Last year a new type of malware emerged and began to spread across the globe. Dubbed "CryptoLocker", it was targeted at Microsoft Windows systems. This malware, widely reported in September and October 2013, was designed to nab user data, keeping it hostage until the victim paid a ransom. If the ransom was not paid, it was threatened the files would be destroyed. More recently, a newer variant of this type of ransomware emerged, called Cryptowall, and heavily affected a town in New Hampshire.
How does Crypto-based malware work?
CryptoLocker and Cryptowall are classified as variants of ransomware. This type of malware allows an exploiter to find personal and business files located in various sections of a network or computer system. Once it finds the files it seeks, it remotely "locks" the victim's files, rendering their data off-limits, using asymmetric encryption. Once the victim's files are effectively out of reach and "locked", the exploiter(s) demands a payment in exchange for decryption, allowing the user to have his or her files back. If the user doesn't pay, the files remain locked until payment is made. If payment, which is demanded as hundreds of dollars, is not made, the victim typically receives a message the locked files will be destroyed.
The types of files affected are ones most people typically use routinely, such as documents, spreadsheets, photos, videos and similar files. Basically, the types of files people are emotionally or financially attached to. Sophos Security noted in October 2013, the rest of a computer continues to run as expected minus the access to these files.
In the past CrytoLocker victims were told they had 3 days to pay. Some got their files back, others did not. This ransomware recently made headlines again in June with the FBI calling it one of the most "sophisticated" computer viruses ever. To date, hundreds of thousands of people have reportedly been affected with victims paying out tens of millions of dollars in hopes of getting their files back.
Ways CryptoLocker infects computers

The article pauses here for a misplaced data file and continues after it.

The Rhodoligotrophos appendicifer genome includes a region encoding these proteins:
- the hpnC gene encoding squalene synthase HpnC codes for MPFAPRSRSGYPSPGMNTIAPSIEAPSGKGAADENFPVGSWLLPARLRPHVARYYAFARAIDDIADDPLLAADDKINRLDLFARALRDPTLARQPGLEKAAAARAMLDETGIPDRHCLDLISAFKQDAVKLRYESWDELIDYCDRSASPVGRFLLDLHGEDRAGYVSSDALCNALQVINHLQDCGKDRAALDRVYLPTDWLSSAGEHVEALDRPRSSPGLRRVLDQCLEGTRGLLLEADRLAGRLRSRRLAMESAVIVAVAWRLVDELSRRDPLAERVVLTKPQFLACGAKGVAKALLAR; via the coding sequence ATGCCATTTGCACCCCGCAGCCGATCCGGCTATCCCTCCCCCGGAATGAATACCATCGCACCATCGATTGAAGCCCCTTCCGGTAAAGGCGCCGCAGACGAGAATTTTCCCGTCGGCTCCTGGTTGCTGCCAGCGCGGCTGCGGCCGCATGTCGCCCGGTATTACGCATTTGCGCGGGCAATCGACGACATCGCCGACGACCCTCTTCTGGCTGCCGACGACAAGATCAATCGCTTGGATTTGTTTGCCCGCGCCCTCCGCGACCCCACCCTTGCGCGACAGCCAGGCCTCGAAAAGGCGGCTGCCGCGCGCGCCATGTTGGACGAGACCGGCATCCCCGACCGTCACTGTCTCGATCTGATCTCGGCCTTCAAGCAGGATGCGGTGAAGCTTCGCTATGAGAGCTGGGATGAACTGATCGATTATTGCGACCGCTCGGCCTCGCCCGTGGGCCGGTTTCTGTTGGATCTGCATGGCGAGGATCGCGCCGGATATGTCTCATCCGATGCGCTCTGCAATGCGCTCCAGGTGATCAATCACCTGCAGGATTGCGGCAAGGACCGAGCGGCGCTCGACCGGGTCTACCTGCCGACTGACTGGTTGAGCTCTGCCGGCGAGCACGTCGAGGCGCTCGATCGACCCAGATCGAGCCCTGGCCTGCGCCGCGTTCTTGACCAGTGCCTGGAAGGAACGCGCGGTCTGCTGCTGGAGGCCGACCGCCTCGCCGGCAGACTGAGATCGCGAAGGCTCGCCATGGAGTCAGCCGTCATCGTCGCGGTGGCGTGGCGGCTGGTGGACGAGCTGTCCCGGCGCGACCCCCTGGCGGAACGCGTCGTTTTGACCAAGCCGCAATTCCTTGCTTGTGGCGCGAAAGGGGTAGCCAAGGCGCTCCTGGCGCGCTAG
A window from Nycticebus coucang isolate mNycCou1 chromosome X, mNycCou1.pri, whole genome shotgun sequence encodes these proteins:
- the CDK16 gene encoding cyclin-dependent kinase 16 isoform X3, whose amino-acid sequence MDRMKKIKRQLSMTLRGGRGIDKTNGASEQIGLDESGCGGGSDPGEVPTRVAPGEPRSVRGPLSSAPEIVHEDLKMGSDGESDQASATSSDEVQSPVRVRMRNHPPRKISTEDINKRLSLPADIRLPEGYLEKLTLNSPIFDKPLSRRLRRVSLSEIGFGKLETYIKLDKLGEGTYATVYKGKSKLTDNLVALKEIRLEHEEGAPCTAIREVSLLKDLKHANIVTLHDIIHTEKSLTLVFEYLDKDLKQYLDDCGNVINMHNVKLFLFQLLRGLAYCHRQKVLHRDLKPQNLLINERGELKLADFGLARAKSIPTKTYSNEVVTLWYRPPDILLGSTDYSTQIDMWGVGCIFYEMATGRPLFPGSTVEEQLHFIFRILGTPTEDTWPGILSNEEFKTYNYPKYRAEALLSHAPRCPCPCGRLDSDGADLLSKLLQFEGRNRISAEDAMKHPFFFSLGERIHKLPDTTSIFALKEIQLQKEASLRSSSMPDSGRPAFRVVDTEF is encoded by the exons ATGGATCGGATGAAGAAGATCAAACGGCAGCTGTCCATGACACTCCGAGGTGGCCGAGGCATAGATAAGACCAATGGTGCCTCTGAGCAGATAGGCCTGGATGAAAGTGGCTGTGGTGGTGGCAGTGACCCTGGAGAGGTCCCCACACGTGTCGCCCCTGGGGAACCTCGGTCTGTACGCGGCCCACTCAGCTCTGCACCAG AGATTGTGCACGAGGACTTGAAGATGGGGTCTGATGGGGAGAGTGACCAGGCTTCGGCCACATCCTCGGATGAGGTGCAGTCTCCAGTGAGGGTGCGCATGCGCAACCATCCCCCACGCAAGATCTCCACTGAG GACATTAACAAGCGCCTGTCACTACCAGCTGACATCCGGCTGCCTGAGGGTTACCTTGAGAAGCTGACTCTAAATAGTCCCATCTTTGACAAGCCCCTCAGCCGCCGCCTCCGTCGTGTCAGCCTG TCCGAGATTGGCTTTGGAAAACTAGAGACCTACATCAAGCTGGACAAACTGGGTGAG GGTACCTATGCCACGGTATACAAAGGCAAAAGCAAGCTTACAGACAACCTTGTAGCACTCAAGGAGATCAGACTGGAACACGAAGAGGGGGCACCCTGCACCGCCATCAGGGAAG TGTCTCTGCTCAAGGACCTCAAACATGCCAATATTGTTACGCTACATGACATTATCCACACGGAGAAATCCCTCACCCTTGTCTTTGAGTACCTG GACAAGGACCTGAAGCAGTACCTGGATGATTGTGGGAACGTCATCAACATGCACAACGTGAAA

There are a few ways CryptoLocker can infect a computer. Often the malware arrives through phishing emails that impersonate legitimate businesses. The emails usually contain an attachment that users have downloaded and been tricked into taking action, activating the malware. Other ways the malware spreads is through botnets or, more recently, through advertisements online. One particular botnet, called "Gameover" was reportedly instrumental in spreading this type of malware.
At this time of its discovery, only Microsoft Windows systems (Windows 8, Windows 7, Vista and XP) were said to be vulnerable to CryptoLocker, but Apple and Linux users running Windows in virtual environments were also susceptible. But this doesn't mean non-Windows users may not eventually fall into the pool of affected operating systems; as an operating system gains larger market shares, malware designers tend to widen the scope of potential victims.
How to avoid CryptoLocker
The tricky part with this one is the exploiters have the control. A good anti-virus software can remove the infection, but it cannot decrypt files being held ransom. Experts recommend users do routine backups of important files and keep anti-virus software current with the latest updates and to update other software patches as well as vendors issue them. Malware often is disguised as something alluring or useful and crypto-based malware is no exception. If you receive an email with an attachment, it is a good idea to instead visit the official website and contact the company before ever downloading a file. One scheme commonly used by the exploiters was to mimic companies, such as FedEx and UPS, and send out fake tracking "documents". Keep in mind, most businesses offer tools on their site and/or do not routinely send out attachments. Always check with an official source.
This is one nasty piece of malware and, according to recent reports, new variants continue to emerge. Like any other malware threat, with crypto-based malware it is important to be proactive and on alert. Your personal files depend upon it.